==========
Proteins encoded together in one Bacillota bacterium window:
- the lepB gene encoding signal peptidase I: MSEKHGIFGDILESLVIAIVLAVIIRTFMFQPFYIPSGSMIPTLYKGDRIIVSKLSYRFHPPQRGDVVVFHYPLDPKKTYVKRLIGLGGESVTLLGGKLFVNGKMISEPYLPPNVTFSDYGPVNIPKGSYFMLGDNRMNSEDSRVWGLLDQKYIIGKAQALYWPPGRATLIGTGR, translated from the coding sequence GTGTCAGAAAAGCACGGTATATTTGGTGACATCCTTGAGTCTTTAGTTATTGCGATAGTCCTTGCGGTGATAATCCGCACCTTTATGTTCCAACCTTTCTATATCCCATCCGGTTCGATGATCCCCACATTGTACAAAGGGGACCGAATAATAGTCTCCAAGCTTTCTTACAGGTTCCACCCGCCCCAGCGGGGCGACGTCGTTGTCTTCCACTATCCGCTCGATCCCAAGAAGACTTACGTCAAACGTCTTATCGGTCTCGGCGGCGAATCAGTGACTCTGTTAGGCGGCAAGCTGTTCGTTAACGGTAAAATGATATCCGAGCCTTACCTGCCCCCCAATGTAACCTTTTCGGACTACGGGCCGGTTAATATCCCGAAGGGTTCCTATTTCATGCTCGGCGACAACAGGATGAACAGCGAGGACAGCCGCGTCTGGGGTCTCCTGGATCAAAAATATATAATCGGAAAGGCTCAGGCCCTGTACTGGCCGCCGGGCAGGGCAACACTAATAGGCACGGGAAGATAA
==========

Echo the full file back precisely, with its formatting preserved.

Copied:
Proteins encoded together in one Bacillota bacterium window:
- the lepB gene encoding signal peptidase I: MSEKHGIFGDILESLVIAIVLAVIIRTFMFQPFYIPSGSMIPTLYKGDRIIVSKLSYRFHPPQRGDVVVFHYPLDPKKTYVKRLIGLGGESVTLLGGKLFVNGKMISEPYLPPNVTFSDYGPVNIPKGSYFMLGDNRMNSEDSRVWGLLDQKYIIGKAQALYWPPGRATLIGTGR, translated from the coding sequence GTGTCAGAAAAGCACGGTATATTTGGTGACATCCTTGAGTCTTTAGTTATTGCGATAGTCCTTGCGGTGATAATCCGCACCTTTATGTTCCAACCTTTCTATATCCCATCCGGTTCGATGATCCCCACATTGTACAAAGGGGACCGAATAATAGTCTCCAAGCTTTCTTACAGGTTCCACCCGCCCCAGCGGGGCGACGTCGTTGTCTTCCACTATCCGCTCGATCCCAAGAAGACTTACGTCAAACGTCTTATCGGTCTCGGCGGCGAATCAGTGACTCTGTTAGGCGGCAAGCTGTTCGTTAACGGTAAAATGATATCCGAGCCTTACCTGCCCCCCAATGTAACCTTTTCGGACTACGGGCCGGTTAATATCCCGAAGGGTTCCTATTTCATGCTCGGCGACAACAGGATGAACAGCGAGGACAGCCGCGTCTGGGGTCTCCTGGATCAAAAATATATAATCGGAAAGGCTCAGGCCCTGTACTGGCCGCCGGGCAGGGCAACACTAATAGGCACGGGAAGATAA